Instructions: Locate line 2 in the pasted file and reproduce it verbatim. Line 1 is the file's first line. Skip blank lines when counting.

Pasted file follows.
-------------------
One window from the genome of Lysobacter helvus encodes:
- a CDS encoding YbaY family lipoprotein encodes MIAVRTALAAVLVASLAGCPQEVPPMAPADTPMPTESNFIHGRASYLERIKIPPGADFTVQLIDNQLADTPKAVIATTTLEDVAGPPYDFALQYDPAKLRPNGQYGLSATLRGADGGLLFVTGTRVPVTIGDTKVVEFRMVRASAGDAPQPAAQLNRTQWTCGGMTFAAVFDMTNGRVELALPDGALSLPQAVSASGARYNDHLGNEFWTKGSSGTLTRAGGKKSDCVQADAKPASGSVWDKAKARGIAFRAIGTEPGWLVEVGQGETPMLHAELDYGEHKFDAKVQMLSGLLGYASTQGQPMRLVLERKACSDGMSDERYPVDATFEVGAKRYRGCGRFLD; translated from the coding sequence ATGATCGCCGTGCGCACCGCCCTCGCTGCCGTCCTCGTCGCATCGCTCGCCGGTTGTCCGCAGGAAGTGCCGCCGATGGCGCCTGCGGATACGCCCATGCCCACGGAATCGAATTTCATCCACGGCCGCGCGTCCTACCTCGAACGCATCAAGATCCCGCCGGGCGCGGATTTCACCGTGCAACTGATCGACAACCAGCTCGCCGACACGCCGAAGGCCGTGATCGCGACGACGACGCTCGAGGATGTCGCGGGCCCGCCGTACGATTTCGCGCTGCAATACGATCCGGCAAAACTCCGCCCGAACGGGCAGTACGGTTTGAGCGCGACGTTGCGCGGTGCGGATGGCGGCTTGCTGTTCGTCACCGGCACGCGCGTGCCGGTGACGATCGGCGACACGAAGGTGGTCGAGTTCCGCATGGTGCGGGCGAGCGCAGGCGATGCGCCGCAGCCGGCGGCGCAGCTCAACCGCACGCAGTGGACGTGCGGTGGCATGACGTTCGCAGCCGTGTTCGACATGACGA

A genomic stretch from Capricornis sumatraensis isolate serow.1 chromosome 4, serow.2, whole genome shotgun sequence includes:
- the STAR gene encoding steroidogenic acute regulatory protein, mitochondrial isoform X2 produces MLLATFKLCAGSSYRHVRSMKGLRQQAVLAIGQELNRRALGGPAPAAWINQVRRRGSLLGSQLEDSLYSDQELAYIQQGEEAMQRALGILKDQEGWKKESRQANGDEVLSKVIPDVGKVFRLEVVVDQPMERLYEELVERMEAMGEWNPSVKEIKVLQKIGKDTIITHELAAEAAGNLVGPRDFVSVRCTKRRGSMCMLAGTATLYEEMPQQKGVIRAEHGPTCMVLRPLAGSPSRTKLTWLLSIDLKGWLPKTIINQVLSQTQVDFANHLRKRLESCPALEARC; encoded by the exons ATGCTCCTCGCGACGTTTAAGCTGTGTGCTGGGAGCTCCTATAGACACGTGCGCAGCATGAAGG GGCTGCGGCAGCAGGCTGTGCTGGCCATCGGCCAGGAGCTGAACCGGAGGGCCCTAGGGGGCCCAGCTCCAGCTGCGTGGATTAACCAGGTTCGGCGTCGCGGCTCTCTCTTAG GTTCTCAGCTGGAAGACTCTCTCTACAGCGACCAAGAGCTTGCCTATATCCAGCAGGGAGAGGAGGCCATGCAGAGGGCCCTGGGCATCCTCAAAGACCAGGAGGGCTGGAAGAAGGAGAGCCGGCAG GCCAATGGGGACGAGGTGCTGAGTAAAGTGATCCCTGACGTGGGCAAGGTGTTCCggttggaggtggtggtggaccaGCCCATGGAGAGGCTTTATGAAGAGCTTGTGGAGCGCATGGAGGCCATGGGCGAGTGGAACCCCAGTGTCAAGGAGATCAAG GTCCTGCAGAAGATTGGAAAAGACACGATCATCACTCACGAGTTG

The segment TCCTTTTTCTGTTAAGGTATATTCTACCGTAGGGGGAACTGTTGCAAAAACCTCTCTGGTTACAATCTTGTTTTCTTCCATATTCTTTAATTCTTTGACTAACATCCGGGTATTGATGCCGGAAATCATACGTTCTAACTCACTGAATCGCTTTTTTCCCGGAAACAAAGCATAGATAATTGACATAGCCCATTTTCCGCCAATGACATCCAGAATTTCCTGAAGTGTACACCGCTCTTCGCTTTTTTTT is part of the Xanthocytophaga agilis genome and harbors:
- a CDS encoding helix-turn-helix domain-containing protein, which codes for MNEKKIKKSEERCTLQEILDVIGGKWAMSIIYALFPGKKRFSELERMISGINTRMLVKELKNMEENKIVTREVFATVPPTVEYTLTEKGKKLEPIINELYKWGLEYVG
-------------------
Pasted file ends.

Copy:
- a CDS encoding YbaY family lipoprotein encodes MIAVRTALAAVLVASLAGCPQEVPPMAPADTPMPTESNFIHGRASYLERIKIPPGADFTVQLIDNQLADTPKAVIATTTLEDVAGPPYDFALQYDPAKLRPNGQYGLSATLRGADGGLLFVTGTRVPVTIGDTKVVEFRMVRASAGDAPQPAAQLNRTQWTCGGMTFAAVFDMTNGRVELALPDGALSLPQAVSASGARYNDHLGNEFWTKGSSGTLTRAGGKKSDCVQADAKPASGSVWDKAKARGIAFRAIGTEPGWLVEVGQGETPMLHAELDYGEHKFDAKVQMLSGLLGYASTQGQPMRLVLERKACSDGMSDERYPVDATFEVGAKRYRGCGRFLD; translated from the coding sequence ATGATCGCCGTGCGCACCGCCCTCGCTGCCGTCCTCGTCGCATCGCTCGCCGGTTGTCCGCAGGAAGTGCCGCCGATGGCGCCTGCGGATACGCCCATGCCCACGGAATCGAATTTCATCCACGGCCGCGCGTCCTACCTCGAACGCATCAAGATCCCGCCGGGCGCGGATTTCACCGTGCAACTGATCGACAACCAGCTCGCCGACACGCCGAAGGCCGTGATCGCGACGACGACGCTCGAGGATGTCGCGGGCCCGCCGTACGATTTCGCGCTGCAATACGATCCGGCAAAACTCCGCCCGAACGGGCAGTACGGTTTGAGCGCGACGTTGCGCGGTGCGGATGGCGGCTTGCTGTTCGTCACCGGCACGCGCGTGCCGGTGACGATCGGCGACACGAAGGTGGTCGAGTTCCGCATGGTGCGGGCGAGCGCAGGCGATGCGCCGCAGCCGGCGGCGCAGCTCAACCGCACGCAGTGGACGTGCGGTGGCATGACGTTCGCAGCCGTGTTCGACATGACGA